Several manufacturers have updated their expanding support systems so that relatively smaller sliding saws can support larger workpieces. One thing to watch for here is whether the expansions compensate for angled cuts. When a woodworker changes the angle of the miter fence, that changes the distance between the blade and any stops on the fence. Some machines now have built-in ways to correct for that, which makes adjusting between straight and angled cuts a lot faster and more accurate. The stop, or sometimes the entire fence, can be slipped back and forth a set amount, depending on the angle, and then reset for the next cut without the need to measure again, or use any tools.
Another trend in sliders is better access to blades for faster change-outs. Blades are, of course, the heart and soul of any saw. With larger blades, even a microscopic misalignment in the arbor or a tiny warp in the blade body can become much more noticeable when extended out to the edge of the teeth. Any minute error can increase the width of the kerf, cause tear-out along one edge of the cut, and make the motor have to work a little harder to compensate. Many machines can now sense aberrations, and some can automatically fix the problem.
Some larger saws now include a pneumatic or manual clamp that slides along an overhead beam, so that thinner materials can be held flat on the table during long cuts. And smaller saws are seeing new trends, too. For example, Laguna Tool’s line-up of Fusion table saws all include the company’s Hi-Lo dust collection system that includes the topside vacuum that many of us have dreamed about for years.
Lightweight and portable battery-operated saws are being offered by power tool manufactures DeWalt, Metabo and Milwaukee, and these will soon be joined by Makita. Others will follow. The DeWalt saw lets the tool recognize different batteries (20- to 60-volt). This is an 8-1/4” saw that has a built-in roll cage base, rack-and-pinion fence rails, and a power loss feature that won’t start the blade when a fresh battery is installed, even if the switch is on. Metabo’s C3610DRJQ4 is a 36-volt brushless, cordless saw that can rip up to 35”, and it can also be plugged into the mains if the battery charge runs out. And the Milwaukee 2736-21HD is an 18-volt (12 Ah) saw with a brushless motor, Redlink intelligence on board, 24-1/2” rip capacity and a riving knife.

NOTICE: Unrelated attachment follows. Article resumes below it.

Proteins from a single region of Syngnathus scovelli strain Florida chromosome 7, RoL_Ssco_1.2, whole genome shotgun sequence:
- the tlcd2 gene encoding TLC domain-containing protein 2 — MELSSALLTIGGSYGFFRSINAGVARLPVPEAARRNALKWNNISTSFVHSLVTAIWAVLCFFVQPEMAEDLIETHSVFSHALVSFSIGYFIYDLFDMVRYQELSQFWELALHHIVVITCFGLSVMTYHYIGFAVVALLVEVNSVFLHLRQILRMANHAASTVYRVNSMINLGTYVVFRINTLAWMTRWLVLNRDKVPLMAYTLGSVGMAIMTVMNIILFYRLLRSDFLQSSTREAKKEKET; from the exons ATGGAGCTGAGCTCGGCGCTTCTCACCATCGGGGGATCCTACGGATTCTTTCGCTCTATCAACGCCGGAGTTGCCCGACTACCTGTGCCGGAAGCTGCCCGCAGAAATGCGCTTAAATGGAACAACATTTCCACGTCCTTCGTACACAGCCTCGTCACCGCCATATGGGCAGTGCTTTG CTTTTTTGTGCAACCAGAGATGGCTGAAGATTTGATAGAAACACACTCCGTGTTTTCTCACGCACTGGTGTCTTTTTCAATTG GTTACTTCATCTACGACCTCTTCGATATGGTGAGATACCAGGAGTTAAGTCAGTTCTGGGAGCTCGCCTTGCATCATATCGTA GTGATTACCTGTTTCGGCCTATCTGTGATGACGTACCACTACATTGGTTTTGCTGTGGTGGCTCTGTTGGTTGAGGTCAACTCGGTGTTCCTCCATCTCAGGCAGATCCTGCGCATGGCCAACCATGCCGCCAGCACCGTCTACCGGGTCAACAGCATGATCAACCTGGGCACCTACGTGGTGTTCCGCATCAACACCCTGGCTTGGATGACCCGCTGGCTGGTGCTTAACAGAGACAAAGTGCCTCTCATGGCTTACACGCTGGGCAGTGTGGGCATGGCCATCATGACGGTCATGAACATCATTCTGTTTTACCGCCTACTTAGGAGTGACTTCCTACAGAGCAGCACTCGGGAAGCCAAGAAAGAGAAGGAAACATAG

There are a number of well-designed corded jobsite table saws that reveal new trends, such as the very easily removed riving knife on the impressively priced Grizzly G0869 or the powerful worm drive torque offered by Skilsaw’s rugged SPT99. DeWalt’s 10” jobsite saw (DWE7491RS) has a rack-and-pinion telescoping fence system and an impressive 32-1/2” rip capacity, while Bosch’s 4100XC-10 has a clever gravity-rise wheeled stand with large rubber tires, soft start, constant response circuitry and a large table. Maksiwa’s innovative portable saw (model SC.650.I, available through Woodcraft) has a laser guide, a sliding table with a squaring function and a dust collection bag beneath the saw body.
SawStop’s 10” jobsite saw incorporates the company’s safety system that was mentioned earlier, and it also has a neat dust collection guard plus very fast height and tilt controls. There’s even an on-board computer and a hi-low fence. Makita’s lightweight 2705X1 comes with a riving knife and an electric brake, plus blade changes are tool-free. Metabo says its C10RJSM can handle a 13/16” wide dado set and can rip to 35” while still being one of the more compact portable units. It also comes with a short rear extension to support longer parts. The ability to use a dado set is also advertised by Delta for its 36-6023 saw, which is one of the least expensive but most powerful models available.
The portable table saw niche is being impacted by the emergence of very reliable track saw systems that offer woodworkers another solution for handling large sheets on the jobsite. Track saws are very portable and relatively inexpensive, and when combined with a miter saw they can solve most jobsite challenges. However, many fine woodworkers prefer the control, safety and precision that a small table saw offers. Manufacturers recognize this and most now offer scissors leg systems that make these tools even more portable on the way to the jobsite, and more dependable once there.
This article was originally published in the March 2021 issue.